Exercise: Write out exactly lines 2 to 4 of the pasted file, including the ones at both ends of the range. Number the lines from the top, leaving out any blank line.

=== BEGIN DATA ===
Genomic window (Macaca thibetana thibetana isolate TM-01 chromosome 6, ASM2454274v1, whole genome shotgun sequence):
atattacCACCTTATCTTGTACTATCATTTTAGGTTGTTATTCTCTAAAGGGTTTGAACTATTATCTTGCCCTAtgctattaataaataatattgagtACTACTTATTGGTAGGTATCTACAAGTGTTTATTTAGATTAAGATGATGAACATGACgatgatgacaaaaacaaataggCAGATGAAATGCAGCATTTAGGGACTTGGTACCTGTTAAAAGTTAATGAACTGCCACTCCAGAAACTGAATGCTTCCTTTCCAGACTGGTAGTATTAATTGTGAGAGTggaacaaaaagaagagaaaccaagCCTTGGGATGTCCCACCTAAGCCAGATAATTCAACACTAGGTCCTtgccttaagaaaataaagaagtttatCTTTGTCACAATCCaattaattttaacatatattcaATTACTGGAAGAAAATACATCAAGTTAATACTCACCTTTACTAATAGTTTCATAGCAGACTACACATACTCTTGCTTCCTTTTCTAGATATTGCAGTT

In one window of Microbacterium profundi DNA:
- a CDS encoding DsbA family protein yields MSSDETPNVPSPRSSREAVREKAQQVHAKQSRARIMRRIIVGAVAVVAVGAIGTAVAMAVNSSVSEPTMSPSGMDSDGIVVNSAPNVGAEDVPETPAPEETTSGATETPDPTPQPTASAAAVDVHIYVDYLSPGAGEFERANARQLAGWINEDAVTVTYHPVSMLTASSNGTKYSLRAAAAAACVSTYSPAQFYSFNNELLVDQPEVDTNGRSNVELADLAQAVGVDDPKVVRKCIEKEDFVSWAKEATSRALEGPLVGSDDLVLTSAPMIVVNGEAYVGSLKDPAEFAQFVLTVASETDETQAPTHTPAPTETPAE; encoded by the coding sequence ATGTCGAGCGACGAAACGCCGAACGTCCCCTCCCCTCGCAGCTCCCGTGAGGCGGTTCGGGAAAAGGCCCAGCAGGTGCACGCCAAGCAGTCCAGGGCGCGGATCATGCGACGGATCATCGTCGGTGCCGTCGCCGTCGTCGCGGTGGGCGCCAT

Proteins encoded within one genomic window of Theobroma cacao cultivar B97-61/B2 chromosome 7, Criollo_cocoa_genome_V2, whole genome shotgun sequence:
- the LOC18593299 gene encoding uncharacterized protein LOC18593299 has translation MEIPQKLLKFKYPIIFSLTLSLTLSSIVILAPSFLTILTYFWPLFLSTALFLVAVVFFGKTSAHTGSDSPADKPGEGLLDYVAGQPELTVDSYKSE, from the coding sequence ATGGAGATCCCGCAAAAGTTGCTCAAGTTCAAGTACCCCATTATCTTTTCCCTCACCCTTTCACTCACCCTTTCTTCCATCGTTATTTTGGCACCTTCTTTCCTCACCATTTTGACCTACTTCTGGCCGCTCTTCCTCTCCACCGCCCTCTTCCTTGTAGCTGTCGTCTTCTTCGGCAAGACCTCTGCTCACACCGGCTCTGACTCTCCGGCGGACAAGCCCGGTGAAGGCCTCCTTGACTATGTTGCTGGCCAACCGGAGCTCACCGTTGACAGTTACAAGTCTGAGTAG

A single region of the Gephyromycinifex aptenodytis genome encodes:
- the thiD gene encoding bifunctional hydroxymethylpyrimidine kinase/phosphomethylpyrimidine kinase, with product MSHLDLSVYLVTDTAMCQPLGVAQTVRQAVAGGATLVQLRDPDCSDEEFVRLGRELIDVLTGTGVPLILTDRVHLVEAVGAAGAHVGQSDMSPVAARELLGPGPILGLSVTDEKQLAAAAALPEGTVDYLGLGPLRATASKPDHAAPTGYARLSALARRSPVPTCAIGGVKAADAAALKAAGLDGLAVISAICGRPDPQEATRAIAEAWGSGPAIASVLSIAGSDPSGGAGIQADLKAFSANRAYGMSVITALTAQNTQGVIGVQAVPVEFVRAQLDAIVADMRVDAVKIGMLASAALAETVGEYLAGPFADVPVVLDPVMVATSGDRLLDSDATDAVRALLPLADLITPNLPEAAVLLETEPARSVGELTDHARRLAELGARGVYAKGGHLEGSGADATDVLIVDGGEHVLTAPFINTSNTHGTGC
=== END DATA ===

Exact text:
atattacCACCTTATCTTGTACTATCATTTTAGGTTGTTATTCTCTAAAGGGTTTGAACTATTATCTTGCCCTAtgctattaataaataatattgagtACTACTTATTGGTAGGTATCTACAAGTGTTTATTTAGATTAAGATGATGAACATGACgatgatgacaaaaacaaataggCAGATGAAATGCAGCATTTAGGGACTTGGTACCTGTTAAAAGTTAATGAACTGCCACTCCAGAAACTGAATGCTTCCTTTCCAGACTGGTAGTATTAATTGTGAGAGTggaacaaaaagaagagaaaccaagCCTTGGGATGTCCCACCTAAGCCAGATAATTCAACACTAGGTCCTtgccttaagaaaataaagaagtttatCTTTGTCACAATCCaattaattttaacatatattcaATTACTGGAAGAAAATACATCAAGTTAATACTCACCTTTACTAATAGTTTCATAGCAGACTACACATACTCTTGCTTCCTTTTCTAGATATTGCAGTT

In one window of Microbacterium profundi DNA:
- a CDS encoding DsbA family protein yields MSSDETPNVPSPRSSREAVREKAQQVHAKQSRARIMRRIIVGAVAVVAVGAIGTAVAMAVNSSVSEPTMSPSGMDSDGIVVNSAPNVGAEDVPETPAPEETTSGATETPDPTPQPTASAAAVDVHIYVDYLSPGAGEFERANARQLAGWINEDAVTVTYHPVSMLTASSNGTKYSLRAAAAAACVSTYSPAQFYSFNNELLVDQPEVDTNGRSNVELADLAQAVGVDDPKVVRKCIEKEDFVSWAKEATSRALEGPLVGSDDLVLTSAPMIVVNGEAYVGSLKDPAEFAQFVLTVASETDETQAPTHTPAPTETPAE; encoded by the coding sequence ATGTCGAGCGACGAAACGCCGAACGTCCCCTCCCCTCGCAGCTCCCGTGAGGCGGTTCGGGAAAAGGCCCAGCAGGTGCACGCCAAGCAGTCCAGGGCGCGGATCATGCGACGGATCATCGTCGGTGCCGTCGCCGTCGTCGCGGTGGGCGCCAT